Painting with light-powered bacteria

Researchers use genetically modified bacteria to produce light-induced patterns as a potential route for engineering smart materials.

Micro- and nano-fabrication can revolutionise many areas of technology, including personalised medicine.  There are two conceptually distinct ways to construct such structures: ‘top-down’ techniques such as lithography use ‘scalpels’, while in ‘bottom-up’ techniques, microscopic ‘Lego components’ move themselves into position and self-assemble. The University of Edinburgh team demonstrated a novel method whereby arbitrary patterns can be assembled in a fluid environment and reconfigured in real time using light-controlled motile bacteria as the ‘Lego’ blocks.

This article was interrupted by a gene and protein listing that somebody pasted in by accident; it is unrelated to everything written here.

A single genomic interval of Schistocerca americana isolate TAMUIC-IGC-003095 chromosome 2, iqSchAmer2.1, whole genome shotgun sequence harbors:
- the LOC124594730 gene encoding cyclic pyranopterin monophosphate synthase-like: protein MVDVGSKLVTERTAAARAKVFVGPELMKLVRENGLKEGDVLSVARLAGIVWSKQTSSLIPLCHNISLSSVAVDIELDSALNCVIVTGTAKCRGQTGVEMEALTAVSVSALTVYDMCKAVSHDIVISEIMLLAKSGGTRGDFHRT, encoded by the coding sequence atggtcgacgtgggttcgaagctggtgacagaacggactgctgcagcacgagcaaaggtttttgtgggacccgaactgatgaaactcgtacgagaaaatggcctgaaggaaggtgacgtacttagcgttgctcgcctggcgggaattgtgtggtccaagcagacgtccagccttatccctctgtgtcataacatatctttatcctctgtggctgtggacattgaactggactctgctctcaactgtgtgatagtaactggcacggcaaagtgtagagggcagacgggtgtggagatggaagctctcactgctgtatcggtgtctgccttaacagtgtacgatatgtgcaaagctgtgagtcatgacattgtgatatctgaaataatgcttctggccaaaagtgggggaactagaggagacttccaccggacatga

The researchers demonstrated this method by constructing a bespoke mutant of Escherichia coli bacteria and used it to assemble the initials of the University of Edinburgh as well as a smiley face.

The method is shown to be programmable, that is the self-assembled patterns can be switched in real time. The physics and biology controlling the rapidity of switching and the sharpness of the patterns is investigated in detail, allowing the team to ‘tune’ the pattern formation.

This protocol provides a new paradigm for self-assembly of structures on a scale (10-100μm) which presents difficulties for many if not all current fabrication methods. At the same time, this methodology has significant implications for the burgeoning field of ‘active matter’ science.